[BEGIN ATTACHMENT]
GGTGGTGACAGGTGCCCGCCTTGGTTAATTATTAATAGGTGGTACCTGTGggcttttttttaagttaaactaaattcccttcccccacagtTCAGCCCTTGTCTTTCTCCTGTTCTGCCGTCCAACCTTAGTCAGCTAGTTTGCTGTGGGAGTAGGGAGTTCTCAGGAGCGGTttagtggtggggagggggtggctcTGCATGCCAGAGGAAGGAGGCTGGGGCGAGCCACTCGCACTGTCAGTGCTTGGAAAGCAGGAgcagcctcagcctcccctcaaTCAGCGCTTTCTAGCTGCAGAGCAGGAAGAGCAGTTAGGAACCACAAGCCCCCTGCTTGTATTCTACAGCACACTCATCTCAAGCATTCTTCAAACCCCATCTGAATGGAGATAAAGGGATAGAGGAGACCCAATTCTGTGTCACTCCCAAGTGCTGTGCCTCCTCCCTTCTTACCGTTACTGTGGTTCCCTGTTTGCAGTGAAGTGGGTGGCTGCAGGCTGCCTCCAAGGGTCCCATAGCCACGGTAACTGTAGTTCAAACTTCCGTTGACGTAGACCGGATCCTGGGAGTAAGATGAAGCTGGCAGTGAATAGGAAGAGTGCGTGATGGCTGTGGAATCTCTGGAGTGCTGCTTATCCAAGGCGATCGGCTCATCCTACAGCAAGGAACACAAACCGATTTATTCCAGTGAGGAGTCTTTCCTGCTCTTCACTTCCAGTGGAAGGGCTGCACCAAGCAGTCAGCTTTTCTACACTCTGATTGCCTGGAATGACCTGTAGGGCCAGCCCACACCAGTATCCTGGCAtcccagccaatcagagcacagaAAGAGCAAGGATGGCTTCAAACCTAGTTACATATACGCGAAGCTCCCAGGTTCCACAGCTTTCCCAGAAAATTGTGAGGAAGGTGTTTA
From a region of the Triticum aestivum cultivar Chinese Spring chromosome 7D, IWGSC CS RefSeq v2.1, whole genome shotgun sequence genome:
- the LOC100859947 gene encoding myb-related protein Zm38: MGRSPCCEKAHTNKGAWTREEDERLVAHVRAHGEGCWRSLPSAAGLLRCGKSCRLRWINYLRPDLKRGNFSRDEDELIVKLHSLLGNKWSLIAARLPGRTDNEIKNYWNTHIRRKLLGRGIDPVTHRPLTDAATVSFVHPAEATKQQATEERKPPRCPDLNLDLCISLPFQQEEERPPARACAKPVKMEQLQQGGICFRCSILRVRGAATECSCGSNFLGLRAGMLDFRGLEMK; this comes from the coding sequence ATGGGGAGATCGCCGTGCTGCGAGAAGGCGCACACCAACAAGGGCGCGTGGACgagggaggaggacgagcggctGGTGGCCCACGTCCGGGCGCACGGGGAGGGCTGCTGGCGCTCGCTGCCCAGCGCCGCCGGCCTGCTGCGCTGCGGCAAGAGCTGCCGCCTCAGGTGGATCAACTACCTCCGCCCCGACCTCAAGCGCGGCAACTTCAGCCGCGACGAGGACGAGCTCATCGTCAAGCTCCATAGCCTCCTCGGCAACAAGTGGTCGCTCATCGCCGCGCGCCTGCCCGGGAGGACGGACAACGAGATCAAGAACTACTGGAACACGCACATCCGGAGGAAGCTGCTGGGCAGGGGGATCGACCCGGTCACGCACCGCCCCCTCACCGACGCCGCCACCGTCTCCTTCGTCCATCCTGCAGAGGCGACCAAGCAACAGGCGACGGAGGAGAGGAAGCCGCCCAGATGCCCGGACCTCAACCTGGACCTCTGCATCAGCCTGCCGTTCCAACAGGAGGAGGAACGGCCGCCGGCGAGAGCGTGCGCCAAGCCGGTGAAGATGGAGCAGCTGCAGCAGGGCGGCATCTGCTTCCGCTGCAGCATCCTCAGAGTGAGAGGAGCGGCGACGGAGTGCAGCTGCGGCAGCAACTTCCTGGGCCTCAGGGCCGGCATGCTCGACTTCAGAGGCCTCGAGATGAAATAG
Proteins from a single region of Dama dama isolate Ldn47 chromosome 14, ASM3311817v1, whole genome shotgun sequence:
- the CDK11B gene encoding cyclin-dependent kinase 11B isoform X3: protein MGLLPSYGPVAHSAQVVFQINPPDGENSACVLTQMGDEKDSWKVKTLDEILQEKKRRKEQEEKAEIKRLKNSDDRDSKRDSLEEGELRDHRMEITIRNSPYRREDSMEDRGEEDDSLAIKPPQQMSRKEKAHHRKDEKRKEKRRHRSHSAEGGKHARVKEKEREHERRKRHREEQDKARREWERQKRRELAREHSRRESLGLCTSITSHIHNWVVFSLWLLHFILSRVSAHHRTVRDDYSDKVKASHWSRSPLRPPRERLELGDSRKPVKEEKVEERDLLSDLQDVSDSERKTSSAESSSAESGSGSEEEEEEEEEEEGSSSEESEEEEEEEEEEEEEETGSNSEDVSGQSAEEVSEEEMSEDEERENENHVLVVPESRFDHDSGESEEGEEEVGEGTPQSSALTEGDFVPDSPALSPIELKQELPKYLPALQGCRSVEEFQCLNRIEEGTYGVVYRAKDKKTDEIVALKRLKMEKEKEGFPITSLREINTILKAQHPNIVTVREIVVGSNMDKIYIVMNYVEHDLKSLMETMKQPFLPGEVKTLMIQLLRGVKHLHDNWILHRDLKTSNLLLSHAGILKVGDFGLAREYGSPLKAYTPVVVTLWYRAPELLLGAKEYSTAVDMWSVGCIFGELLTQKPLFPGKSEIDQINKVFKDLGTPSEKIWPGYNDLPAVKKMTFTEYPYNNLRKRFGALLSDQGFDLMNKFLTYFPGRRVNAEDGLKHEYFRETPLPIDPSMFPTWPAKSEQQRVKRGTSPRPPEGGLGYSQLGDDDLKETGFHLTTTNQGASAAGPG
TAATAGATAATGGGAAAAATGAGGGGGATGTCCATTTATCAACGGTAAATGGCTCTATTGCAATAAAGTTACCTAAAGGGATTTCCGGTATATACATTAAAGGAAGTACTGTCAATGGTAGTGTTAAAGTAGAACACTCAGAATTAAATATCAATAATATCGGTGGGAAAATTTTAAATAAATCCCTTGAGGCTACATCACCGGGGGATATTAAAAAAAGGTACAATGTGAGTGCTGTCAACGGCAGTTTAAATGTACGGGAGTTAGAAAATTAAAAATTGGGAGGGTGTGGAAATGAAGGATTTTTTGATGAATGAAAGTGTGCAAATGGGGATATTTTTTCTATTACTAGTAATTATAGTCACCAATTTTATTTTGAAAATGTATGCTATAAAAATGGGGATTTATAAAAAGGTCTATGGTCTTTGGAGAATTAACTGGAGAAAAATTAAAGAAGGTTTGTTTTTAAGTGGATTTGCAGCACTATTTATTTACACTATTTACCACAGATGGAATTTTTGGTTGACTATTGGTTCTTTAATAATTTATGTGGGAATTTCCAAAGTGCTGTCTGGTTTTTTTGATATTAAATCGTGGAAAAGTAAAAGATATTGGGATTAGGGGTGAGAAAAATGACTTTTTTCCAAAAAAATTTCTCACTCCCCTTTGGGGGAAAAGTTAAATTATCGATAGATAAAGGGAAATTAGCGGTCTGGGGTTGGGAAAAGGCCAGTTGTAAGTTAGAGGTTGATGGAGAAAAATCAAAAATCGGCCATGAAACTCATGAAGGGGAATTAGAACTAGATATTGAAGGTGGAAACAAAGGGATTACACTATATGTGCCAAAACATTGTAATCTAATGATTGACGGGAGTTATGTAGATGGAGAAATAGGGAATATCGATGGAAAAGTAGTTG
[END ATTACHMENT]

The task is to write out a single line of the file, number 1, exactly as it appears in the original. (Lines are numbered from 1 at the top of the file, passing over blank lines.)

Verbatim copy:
GGTGGTGACAGGTGCCCGCCTTGGTTAATTATTAATAGGTGGTACCTGTGggcttttttttaagttaaactaaattcccttcccccacagtTCAGCCCTTGTCTTTCTCCTGTTCTGCCGTCCAACCTTAGTCAGCTAGTTTGCTGTGGGAGTAGGGAGTTCTCAGGAGCGGTttagtggtggggagggggtggctcTGCATGCCAGAGGAAGGAGGCTGGGGCGAGCCACTCGCACTGTCAGTGCTTGGAAAGCAGGAgcagcctcagcctcccctcaaTCAGCGCTTTCTAGCTGCAGAGCAGGAAGAGCAGTTAGGAACCACAAGCCCCCTGCTTGTATTCTACAGCACACTCATCTCAAGCATTCTTCAAACCCCATCTGAATGGAGATAAAGGGATAGAGGAGACCCAATTCTGTGTCACTCCCAAGTGCTGTGCCTCCTCCCTTCTTACCGTTACTGTGGTTCCCTGTTTGCAGTGAAGTGGGTGGCTGCAGGCTGCCTCCAAGGGTCCCATAGCCACGGTAACTGTAGTTCAAACTTCCGTTGACGTAGACCGGATCCTGGGAGTAAGATGAAGCTGGCAGTGAATAGGAAGAGTGCGTGATGGCTGTGGAATCTCTGGAGTGCTGCTTATCCAAGGCGATCGGCTCATCCTACAGCAAGGAACACAAACCGATTTATTCCAGTGAGGAGTCTTTCCTGCTCTTCACTTCCAGTGGAAGGGCTGCACCAAGCAGTCAGCTTTTCTACACTCTGATTGCCTGGAATGACCTGTAGGGCCAGCCCACACCAGTATCCTGGCAtcccagccaatcagagcacagaAAGAGCAAGGATGGCTTCAAACCTAGTTACATATACGCGAAGCTCCCAGGTTCCACAGCTTTCCCAGAAAATTGTGAGGAAGGTGTTTA